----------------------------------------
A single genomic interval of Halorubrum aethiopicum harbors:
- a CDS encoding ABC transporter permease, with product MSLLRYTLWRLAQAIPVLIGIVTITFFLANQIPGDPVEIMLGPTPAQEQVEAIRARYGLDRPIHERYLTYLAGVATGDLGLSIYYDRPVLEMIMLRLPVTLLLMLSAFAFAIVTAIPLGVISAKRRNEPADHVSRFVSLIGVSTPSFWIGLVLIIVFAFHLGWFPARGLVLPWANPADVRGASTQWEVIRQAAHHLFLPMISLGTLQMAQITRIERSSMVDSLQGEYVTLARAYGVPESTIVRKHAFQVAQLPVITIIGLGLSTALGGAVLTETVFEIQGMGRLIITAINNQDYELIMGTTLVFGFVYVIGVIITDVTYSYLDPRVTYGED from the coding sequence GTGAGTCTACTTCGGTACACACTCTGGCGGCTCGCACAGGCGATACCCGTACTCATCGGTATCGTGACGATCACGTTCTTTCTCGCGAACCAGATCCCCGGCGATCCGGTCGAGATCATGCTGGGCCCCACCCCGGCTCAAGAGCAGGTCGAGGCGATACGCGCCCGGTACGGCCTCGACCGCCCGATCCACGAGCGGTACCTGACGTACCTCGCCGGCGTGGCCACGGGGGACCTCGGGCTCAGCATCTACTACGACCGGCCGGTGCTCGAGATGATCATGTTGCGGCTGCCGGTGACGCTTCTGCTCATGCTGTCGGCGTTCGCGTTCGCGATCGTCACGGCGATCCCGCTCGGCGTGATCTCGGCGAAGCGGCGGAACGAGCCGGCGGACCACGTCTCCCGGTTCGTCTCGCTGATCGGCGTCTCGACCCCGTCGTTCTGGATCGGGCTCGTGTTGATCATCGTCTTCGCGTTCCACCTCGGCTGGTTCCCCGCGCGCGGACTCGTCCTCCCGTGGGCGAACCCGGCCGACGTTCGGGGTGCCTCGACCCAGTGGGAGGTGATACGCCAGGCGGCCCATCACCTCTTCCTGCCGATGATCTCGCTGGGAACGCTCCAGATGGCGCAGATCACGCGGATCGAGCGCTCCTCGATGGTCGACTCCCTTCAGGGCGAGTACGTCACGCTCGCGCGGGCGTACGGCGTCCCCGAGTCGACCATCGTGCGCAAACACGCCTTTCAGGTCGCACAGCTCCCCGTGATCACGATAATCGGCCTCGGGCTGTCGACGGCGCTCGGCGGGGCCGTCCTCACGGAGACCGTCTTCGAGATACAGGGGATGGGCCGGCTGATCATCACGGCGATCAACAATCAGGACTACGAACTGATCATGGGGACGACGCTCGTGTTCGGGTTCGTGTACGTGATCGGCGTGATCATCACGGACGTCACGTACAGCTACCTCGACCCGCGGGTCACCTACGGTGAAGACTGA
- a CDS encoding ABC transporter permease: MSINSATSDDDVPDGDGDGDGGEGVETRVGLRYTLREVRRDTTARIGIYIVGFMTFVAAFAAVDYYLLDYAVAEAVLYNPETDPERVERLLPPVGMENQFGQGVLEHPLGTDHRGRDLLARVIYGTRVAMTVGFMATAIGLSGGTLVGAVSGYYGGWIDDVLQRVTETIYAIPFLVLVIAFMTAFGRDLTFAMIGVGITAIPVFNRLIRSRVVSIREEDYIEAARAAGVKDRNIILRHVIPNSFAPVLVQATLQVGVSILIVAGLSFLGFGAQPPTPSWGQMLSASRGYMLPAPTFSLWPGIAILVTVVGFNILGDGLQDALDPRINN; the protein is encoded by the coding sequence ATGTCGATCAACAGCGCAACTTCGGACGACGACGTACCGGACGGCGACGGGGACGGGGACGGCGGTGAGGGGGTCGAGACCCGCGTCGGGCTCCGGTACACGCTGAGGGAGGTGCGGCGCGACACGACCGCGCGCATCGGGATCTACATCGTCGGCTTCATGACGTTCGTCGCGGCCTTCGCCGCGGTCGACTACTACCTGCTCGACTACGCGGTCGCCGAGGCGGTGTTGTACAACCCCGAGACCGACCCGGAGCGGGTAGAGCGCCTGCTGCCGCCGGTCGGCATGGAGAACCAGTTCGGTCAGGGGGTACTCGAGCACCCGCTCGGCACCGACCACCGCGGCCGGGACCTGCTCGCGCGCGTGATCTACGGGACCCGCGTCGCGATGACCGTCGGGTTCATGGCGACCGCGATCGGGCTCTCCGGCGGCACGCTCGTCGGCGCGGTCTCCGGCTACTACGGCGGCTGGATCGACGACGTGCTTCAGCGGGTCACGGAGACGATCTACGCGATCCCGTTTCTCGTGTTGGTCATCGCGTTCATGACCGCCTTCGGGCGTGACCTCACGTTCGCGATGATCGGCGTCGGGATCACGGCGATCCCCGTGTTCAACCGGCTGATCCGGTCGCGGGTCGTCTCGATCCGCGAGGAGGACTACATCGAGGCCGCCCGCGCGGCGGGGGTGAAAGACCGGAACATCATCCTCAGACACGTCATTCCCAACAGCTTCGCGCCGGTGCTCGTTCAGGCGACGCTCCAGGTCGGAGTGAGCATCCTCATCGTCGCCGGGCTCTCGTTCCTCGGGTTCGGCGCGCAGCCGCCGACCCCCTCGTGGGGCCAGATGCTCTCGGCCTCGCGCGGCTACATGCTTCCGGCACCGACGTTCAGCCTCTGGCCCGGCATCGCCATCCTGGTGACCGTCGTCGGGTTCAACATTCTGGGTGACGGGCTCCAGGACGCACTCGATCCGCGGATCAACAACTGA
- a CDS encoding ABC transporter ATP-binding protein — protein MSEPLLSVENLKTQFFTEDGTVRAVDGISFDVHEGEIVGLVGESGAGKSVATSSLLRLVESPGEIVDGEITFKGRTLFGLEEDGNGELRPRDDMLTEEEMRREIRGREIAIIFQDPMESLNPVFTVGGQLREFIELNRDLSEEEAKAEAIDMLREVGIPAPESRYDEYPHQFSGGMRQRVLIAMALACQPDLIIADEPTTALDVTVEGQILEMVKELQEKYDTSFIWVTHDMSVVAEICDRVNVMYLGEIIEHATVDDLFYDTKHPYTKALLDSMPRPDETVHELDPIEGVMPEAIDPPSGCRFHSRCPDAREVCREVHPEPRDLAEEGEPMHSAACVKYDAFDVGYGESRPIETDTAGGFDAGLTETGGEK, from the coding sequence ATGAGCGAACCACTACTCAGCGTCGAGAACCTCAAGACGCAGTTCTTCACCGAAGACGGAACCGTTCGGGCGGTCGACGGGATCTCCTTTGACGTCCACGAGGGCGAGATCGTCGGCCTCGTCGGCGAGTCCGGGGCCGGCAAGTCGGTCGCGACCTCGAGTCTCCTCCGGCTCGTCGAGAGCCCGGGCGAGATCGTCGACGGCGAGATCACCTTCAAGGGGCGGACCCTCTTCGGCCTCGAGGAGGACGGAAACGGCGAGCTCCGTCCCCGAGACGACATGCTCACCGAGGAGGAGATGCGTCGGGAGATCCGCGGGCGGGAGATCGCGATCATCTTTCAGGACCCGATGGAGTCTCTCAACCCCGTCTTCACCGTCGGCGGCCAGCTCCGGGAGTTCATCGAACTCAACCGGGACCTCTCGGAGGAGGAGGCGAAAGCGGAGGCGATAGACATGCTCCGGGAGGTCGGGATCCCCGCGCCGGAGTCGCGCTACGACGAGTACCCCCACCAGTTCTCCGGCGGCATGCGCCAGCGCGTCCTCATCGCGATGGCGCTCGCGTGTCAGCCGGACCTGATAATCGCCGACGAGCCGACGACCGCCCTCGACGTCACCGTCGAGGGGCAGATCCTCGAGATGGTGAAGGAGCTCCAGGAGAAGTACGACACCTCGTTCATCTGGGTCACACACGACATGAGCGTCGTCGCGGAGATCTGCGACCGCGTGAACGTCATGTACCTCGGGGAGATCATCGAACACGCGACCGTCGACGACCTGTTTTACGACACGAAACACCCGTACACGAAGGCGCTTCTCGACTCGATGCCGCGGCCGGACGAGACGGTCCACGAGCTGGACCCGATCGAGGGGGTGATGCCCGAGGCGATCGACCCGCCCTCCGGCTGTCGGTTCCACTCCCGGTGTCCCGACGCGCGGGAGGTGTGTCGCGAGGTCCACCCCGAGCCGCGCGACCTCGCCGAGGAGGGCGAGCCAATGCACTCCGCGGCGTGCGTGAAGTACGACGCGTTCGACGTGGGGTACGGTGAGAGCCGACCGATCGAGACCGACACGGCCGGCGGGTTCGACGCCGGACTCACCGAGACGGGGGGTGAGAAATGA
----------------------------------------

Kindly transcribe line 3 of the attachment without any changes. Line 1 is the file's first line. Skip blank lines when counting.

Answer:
- a CDS encoding ABC transporter permease: MSINSATSDDDVPDGDGDGDGGEGVETRVGLRYTLREVRRDTTARIGIYIVGFMTFVAAFAAVDYYLLDYAVAEAVLYNPETDPERVERLLPPVGMENQFGQGVLEHPLGTDHRGRDLLARVIYGTRVAMTVGFMATAIGLSGGTLVGAVSGYYGGWIDDVLQRVTETIYAIPFLVLVIAFMTAFGRDLTFAMIGVGITAIPVFNRLIRSRVVSIREEDYIEAARAAGVKDRNIILRHVIPNSFAPVLVQATLQVGVSILIVAGLSFLGFGAQPPTPSWGQMLSASRGYMLPAPTFSLWPGIAILVTVVGFNILGDGLQDALDPRINN; the protein is encoded by the coding sequence ATGTCGATCAACAGCGCAACTTCGGACGACGACGTACCGGACGGCGACGGGGACGGGGACGGCGGTGAGGGGGTCGAGACCCGCGTCGGGCTCCGGTACACGCTGAGGGAGGTGCGGCGCGACACGACCGCGCGCATCGGGATCTACATCGTCGGCTTCATGACGTTCGTCGCGGCCTTCGCCGCGGTCGACTACTACCTGCTCGACTACGCGGTCGCCGAGGCGGTGTTGTACAACCCCGAGACCGACCCGGAGCGGGTAGAGCGCCTGCTGCCGCCGGTCGGCATGGAGAACCAGTTCGGTCAGGGGGTACTCGAGCACCCGCTCGGCACCGACCACCGCGGCCGGGACCTGCTCGCGCGCGTGATCTACGGGACCCGCGTCGCGATGACCGTCGGGTTCATGGCGACCGCGATCGGGCTCTCCGGCGGCACGCTCGTCGGCGCGGTCTCCGGCTACTACGGCGGCTGGATCGACGACGTGCTTCAGCGGGTCACGGAGACGATCTACGCGATCCCGTTTCTCGTGTTGGTCATCGCGTTCATGACCGCCTTCGGGCGTGACCTCACGTTCGCGATGATCGGCGTCGGGATCACGGCGATCCCCGTGTTCAACCGGCTGATCCGGTCGCGGGTCGTCTCGATCCGCGAGGAGGACTACATCGAGGCCGCCCGCGCGGCGGGGGTGAAAGACCGGAACATCATCCTCAGACACGTCATTCCCAACAGCTTCGCGCCGGTGCTCGTTCAGGCGACGCTCCAGGTCGGAGTGAGCATCCTCATCGTCGCCGGGCTCTCGTTCCTCGGGTTCGGCGCGCAGCCGCCGACCCCCTCGTGGGGCCAGATGCTCTCGGCCTCGCGCGGCTACATGCTTCCGGCACCGACGTTCAGCCTCTGGCCCGGCATCGCCATCCTGGTGACCGTCGTCGGGTTCAACATTCTGGGTGACGGGCTCCAGGACGCACTCGATCCGCGGATCAACAACTGA